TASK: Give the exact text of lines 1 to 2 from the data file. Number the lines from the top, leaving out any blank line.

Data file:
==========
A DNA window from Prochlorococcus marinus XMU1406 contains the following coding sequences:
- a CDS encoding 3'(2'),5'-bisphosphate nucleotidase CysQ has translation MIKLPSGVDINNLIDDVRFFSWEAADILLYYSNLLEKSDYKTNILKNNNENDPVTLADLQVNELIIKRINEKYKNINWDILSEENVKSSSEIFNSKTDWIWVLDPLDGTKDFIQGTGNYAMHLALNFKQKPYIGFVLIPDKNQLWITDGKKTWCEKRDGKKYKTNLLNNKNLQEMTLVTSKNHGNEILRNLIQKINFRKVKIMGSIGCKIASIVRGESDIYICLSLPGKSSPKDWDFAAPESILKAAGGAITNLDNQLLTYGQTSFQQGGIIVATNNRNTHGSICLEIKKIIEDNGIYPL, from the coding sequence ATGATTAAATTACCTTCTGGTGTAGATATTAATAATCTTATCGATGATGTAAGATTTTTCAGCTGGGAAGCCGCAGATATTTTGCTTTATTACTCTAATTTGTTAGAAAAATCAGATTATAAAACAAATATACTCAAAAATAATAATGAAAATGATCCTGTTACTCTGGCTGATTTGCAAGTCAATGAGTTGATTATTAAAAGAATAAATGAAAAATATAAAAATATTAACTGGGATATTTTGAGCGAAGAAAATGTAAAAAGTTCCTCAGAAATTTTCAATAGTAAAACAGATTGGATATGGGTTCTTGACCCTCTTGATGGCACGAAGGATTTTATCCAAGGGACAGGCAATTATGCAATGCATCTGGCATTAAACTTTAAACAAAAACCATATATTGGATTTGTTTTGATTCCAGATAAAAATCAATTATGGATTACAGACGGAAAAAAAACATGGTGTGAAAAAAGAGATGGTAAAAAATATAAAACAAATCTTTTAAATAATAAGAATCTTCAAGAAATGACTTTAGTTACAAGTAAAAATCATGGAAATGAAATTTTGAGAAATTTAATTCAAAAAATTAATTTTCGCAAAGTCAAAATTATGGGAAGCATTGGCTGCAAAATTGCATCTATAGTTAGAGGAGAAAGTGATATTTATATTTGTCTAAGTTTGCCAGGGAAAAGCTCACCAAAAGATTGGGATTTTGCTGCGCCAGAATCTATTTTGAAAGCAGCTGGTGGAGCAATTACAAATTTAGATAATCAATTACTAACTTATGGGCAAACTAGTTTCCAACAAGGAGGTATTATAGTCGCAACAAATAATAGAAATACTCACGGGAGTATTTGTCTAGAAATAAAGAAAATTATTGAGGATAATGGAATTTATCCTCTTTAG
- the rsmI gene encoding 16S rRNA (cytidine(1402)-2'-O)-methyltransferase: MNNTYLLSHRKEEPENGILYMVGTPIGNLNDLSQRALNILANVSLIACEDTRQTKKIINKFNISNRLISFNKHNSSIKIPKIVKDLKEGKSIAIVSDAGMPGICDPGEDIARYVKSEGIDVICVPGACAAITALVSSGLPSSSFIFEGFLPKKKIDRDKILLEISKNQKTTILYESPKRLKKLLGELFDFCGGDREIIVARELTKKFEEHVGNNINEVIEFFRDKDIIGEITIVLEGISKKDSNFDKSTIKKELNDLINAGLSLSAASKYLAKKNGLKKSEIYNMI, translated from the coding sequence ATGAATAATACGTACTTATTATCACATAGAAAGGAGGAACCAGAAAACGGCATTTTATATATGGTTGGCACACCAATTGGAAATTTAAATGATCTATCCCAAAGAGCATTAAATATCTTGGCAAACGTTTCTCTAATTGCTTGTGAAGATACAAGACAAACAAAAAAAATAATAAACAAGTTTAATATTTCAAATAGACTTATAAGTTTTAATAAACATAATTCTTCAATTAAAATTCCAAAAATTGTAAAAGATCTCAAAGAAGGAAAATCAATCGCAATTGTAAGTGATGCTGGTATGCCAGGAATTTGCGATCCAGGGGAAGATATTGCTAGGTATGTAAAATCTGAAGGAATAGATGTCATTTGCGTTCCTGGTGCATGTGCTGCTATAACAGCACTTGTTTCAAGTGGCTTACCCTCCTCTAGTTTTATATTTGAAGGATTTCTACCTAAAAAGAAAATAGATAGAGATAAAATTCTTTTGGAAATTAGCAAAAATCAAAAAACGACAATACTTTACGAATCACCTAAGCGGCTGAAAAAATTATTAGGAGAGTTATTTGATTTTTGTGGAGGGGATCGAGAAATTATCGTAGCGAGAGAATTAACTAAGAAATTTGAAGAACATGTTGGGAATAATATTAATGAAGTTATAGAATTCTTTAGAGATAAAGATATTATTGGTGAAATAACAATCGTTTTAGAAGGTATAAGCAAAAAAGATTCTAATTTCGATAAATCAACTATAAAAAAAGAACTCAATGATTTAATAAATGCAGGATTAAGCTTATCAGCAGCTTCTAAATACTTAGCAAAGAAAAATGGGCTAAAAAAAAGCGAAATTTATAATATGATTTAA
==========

A DNA window from Prochlorococcus marinus XMU1406 contains the following coding sequences:
- a CDS encoding 3'(2'),5'-bisphosphate nucleotidase CysQ has translation MIKLPSGVDINNLIDDVRFFSWEAADILLYYSNLLEKSDYKTNILKNNNENDPVTLADLQVNELIIKRINEKYKNINWDILSEENVKSSSEIFNSKTDWIWVLDPLDGTKDFIQGTGNYAMHLALNFKQKPYIGFVLIPDKNQLWITDGKKTWCEKRDGKKYKTNLLNNKNLQEMTLVTSKNHGNEILRNLIQKINFRKVKIMGSIGCKIASIVRGESDIYICLSLPGKSSPKDWDFAAPESILKAAGGAITNLDNQLLTYGQTSFQQGGIIVATNNRNTHGSICLEIKKIIEDNGIYPL, from the coding sequence ATGATTAAATTACCTTCTGGTGTAGATATTAATAATCTTATCGATGATGTAAGATTTTTCAGCTGGGAAGCCGCAGATATTTTGCTTTATTACTCTAATTTGTTAGAAAAATCAGATTATAAAACAAATATACTCAAAAATAATAATGAAAATGATCCTGTTACTCTGGCTGATTTGCAAGTCAATGAGTTGATTATTAAAAGAATAAATGAAAAATATAAAAATATTAACTGGGATATTTTGAGCGAAGAAAATGTAAAAAGTTCCTCAGAAATTTTCAATAGTAAAACAGATTGGATATGGGTTCTTGACCCTCTTGATGGCACGAAGGATTTTATCCAAGGGACAGGCAATTATGCAATGCATCTGGCATTAAACTTTAAACAAAAACCATATATTGGATTTGTTTTGATTCCAGATAAAAATCAATTATGGATTACAGACGGAAAAAAAACATGGTGTGAAAAAAGAGATGGTAAAAAATATAAAACAAATCTTTTAAATAATAAGAATCTTCAAGAAATGACTTTAGTTACAAGTAAAAATCATGGAAATGAAATTTTGAGAAATTTAATTCAAAAAATTAATTTTCGCAAAGTCAAAATTATGGGAAGCATTGGCTGCAAAATTGCATCTATAGTTAGAGGAGAAAGTGATATTTATATTTGTCTAAGTTTGCCAGGGAAAAGCTCACCAAAAGATTGGGATTTTGCTGCGCCAGAATCTATTTTGAAAGCAGCTGGTGGAGCAATTACAAATTTAGATAATCAATTACTAACTTATGGGCAAACTAGTTTCCAACAAGGAGGTATTATAGTCGCAACAAATAATAGAAATACTCACGGGAGTATTTGTCTAGAAATAAAGAAAATTATTGAGGATAATGGAATTTATCCTCTTTAG